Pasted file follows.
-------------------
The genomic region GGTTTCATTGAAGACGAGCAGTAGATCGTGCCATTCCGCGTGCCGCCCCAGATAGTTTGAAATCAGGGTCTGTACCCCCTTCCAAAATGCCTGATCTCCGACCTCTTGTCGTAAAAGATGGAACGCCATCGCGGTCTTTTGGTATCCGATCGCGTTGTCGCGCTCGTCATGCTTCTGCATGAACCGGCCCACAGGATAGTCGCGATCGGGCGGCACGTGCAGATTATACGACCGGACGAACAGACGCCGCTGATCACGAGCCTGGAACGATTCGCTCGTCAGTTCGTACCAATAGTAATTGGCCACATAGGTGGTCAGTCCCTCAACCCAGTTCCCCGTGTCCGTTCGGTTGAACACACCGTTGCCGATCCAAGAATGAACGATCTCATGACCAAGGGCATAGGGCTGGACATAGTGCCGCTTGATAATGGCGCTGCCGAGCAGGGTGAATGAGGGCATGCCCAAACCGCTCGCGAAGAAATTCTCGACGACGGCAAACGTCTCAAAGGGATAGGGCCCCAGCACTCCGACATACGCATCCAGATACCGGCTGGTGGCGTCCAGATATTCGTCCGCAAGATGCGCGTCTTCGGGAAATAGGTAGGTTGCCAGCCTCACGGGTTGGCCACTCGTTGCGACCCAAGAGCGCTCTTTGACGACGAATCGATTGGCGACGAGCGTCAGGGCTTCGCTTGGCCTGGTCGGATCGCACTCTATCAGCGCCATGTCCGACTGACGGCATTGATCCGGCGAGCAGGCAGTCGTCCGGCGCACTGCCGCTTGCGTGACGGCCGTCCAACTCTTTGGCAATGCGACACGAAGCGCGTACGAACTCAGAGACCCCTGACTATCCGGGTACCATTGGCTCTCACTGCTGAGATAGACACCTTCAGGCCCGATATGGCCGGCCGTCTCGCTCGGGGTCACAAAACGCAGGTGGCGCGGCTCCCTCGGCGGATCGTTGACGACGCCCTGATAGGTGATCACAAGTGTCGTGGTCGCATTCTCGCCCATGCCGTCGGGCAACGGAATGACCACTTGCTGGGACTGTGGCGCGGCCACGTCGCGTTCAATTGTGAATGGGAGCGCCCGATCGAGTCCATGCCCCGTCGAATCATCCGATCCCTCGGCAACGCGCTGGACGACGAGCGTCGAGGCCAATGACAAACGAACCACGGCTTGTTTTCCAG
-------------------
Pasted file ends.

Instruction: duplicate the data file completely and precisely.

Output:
The genomic region GGTTTCATTGAAGACGAGCAGTAGATCGTGCCATTCCGCGTGCCGCCCCAGATAGTTTGAAATCAGGGTCTGTACCCCCTTCCAAAATGCCTGATCTCCGACCTCTTGTCGTAAAAGATGGAACGCCATCGCGGTCTTTTGGTATCCGATCGCGTTGTCGCGCTCGTCATGCTTCTGCATGAACCGGCCCACAGGATAGTCGCGATCGGGCGGCACGTGCAGATTATACGACCGGACGAACAGACGCCGCTGATCACGAGCCTGGAACGATTCGCTCGTCAGTTCGTACCAATAGTAATTGGCCACATAGGTGGTCAGTCCCTCAACCCAGTTCCCCGTGTCCGTTCGGTTGAACACACCGTTGCCGATCCAAGAATGAACGATCTCATGACCAAGGGCATAGGGCTGGACATAGTGCCGCTTGATAATGGCGCTGCCGAGCAGGGTGAATGAGGGCATGCCCAAACCGCTCGCGAAGAAATTCTCGACGACGGCAAACGTCTCAAAGGGATAGGGCCCCAGCACTCCGACATACGCATCCAGATACCGGCTGGTGGCGTCCAGATATTCGTCCGCAAGATGCGCGTCTTCGGGAAATAGGTAGGTTGCCAGCCTCACGGGTTGGCCACTCGTTGCGACCCAAGAGCGCTCTTTGACGACGAATCGATTGGCGACGAGCGTCAGGGCTTCGCTTGGCCTGGTCGGATCGCACTCTATCAGCGCCATGTCCGACTGACGGCATTGATCCGGCGAGCAGGCAGTCGTCCGGCGCACTGCCGCTTGCGTGACGGCCGTCCAACTCTTTGGCAATGCGACACGAAGCGCGTACGAACTCAGAGACCCCTGACTATCCGGGTACCATTGGCTCTCACTGCTGAGATAGACACCTTCAGGCCCGATATGGCCGGCCGTCTCGCTCGGGGTCACAAAACGCAGGTGGCGCGGCTCCCTCGGCGGATCGTTGACGACGCCCTGATAGGTGATCACAAGTGTCGTGGTCGCATTCTCGCCCATGCCGTCGGGCAACGGAATGACCACTTGCTGGGACTGTGGCGCGGCCACGTCGCGTTCAATTGTGAATGGGAGCGCCCGATCGAGTCCATGCCCCGTCGAATCATCCGATCCCTCGGCAACGCGCTGGACGACGAGCGTCGAGGCCAATGACAAACGAACCACGGCTTGTTTTCCAG